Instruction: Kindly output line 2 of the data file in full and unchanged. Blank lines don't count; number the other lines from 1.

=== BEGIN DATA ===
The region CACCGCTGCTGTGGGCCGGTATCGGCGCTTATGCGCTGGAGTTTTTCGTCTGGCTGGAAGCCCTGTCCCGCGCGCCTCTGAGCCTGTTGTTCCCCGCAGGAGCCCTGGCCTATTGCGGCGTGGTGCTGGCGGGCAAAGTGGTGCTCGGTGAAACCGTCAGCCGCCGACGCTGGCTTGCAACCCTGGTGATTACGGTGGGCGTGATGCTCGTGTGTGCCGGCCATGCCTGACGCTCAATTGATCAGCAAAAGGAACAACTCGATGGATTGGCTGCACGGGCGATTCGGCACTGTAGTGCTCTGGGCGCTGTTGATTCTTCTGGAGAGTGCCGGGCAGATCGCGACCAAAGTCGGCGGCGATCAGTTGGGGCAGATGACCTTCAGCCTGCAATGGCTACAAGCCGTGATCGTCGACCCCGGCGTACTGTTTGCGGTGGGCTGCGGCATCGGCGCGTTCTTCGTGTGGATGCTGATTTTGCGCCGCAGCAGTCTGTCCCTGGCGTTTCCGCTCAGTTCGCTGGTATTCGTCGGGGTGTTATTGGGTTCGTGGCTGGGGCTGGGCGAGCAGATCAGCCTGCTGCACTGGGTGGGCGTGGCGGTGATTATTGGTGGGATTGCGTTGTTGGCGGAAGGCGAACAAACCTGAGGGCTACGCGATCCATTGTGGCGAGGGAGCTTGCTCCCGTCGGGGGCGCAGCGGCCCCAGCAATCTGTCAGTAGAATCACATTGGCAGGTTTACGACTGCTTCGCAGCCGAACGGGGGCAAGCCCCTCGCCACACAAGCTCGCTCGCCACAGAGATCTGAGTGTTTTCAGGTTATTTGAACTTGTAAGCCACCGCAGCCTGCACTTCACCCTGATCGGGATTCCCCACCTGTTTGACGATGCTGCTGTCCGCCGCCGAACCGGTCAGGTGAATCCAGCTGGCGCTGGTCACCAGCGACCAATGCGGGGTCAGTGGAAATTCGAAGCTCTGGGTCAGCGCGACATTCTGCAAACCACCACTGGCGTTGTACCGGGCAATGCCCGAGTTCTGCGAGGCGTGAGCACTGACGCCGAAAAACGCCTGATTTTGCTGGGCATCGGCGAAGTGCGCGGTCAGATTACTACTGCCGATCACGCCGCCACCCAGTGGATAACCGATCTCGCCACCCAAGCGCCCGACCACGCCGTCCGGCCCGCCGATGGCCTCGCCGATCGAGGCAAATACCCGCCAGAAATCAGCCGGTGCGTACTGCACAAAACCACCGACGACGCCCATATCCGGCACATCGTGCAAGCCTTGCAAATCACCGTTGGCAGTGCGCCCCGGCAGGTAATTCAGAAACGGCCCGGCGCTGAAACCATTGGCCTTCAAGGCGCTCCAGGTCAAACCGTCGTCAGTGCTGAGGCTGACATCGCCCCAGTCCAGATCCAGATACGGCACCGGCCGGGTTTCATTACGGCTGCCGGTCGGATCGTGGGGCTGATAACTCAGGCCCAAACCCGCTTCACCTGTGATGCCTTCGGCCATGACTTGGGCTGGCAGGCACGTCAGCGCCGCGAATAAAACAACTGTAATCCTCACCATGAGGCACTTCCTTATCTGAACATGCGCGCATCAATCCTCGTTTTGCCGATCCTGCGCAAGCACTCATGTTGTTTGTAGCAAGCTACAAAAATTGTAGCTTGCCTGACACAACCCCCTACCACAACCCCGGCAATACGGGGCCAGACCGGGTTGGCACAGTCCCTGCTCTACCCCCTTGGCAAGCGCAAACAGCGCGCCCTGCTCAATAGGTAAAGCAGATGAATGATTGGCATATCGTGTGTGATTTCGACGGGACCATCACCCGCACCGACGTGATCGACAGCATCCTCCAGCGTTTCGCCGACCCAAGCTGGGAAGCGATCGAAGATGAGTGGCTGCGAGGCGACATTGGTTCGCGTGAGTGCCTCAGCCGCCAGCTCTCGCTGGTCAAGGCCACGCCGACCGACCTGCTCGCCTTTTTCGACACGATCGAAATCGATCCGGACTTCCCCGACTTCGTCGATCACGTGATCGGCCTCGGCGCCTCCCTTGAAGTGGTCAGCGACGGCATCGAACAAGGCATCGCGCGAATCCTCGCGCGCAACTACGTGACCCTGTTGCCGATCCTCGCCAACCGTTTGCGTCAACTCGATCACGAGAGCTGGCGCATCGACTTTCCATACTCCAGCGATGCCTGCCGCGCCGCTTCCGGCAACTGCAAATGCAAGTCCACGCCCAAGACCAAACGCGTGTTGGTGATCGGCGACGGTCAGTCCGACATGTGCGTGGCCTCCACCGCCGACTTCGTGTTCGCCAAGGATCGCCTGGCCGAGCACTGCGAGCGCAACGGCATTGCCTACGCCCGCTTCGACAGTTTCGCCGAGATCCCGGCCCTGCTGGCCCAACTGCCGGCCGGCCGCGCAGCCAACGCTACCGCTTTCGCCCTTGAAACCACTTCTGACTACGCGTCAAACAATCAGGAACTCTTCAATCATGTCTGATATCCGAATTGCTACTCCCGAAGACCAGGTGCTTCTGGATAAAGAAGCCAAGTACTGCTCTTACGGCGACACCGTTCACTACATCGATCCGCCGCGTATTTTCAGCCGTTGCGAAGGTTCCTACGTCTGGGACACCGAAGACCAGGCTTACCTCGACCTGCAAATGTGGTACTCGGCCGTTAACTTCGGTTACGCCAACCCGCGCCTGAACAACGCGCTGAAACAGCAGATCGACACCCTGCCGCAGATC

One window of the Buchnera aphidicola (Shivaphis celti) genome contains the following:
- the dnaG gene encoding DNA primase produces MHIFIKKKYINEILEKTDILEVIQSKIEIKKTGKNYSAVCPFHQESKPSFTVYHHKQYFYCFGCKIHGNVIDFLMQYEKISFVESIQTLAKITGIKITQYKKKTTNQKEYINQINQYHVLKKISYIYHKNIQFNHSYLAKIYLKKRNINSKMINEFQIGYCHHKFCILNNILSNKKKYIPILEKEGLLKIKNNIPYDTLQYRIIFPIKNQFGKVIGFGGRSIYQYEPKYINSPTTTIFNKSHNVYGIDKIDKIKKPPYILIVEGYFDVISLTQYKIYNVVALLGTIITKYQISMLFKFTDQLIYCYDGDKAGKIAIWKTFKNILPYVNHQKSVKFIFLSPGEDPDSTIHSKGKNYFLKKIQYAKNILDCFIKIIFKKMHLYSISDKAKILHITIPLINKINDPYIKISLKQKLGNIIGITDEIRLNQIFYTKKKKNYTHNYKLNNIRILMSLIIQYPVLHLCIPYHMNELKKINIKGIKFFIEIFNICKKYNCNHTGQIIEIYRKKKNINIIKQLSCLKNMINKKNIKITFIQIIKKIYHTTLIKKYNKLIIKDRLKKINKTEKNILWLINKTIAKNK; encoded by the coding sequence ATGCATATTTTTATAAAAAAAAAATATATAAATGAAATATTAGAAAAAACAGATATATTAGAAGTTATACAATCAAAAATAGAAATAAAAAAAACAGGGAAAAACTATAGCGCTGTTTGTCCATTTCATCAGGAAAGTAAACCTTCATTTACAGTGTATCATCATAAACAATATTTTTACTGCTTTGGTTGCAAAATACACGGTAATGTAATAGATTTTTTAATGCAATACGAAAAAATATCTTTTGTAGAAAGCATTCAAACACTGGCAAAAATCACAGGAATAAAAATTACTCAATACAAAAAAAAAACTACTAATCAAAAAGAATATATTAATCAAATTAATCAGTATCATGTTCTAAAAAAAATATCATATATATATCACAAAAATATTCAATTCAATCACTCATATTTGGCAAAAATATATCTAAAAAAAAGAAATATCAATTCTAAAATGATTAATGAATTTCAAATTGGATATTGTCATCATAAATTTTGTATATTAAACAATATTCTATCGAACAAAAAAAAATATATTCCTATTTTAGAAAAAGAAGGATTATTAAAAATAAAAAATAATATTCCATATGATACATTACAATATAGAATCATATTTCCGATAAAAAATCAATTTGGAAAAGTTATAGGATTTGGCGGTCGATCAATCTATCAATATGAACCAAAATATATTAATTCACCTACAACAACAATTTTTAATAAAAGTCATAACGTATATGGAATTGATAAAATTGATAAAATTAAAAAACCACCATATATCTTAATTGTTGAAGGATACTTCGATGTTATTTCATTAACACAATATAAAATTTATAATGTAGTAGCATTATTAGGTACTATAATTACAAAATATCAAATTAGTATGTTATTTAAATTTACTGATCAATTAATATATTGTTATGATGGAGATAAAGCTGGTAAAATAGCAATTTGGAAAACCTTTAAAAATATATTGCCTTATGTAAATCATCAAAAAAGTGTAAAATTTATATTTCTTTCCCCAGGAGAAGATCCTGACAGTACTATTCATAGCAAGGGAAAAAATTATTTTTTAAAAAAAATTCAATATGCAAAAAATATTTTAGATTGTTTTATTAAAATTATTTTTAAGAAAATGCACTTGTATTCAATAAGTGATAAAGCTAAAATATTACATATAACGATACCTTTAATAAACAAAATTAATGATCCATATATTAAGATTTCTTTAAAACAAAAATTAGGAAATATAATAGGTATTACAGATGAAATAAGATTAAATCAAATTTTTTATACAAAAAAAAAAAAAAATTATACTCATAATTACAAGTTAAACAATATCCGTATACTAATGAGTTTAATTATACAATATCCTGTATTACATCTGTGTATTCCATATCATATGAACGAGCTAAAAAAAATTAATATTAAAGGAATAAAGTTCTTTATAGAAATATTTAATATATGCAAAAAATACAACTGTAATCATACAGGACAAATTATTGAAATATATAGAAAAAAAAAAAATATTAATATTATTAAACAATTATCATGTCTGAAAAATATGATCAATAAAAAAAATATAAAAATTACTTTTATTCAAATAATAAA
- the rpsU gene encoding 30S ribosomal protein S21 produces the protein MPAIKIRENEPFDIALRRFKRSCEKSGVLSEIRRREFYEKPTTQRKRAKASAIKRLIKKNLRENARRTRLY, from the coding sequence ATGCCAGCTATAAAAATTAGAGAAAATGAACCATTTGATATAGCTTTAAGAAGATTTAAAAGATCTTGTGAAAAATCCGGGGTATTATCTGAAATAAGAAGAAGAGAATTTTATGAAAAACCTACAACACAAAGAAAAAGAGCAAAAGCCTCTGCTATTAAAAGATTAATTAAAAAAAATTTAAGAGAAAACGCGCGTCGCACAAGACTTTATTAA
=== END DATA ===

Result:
One window of the Buchnera aphidicola (Shivaphis celti) genome contains the following: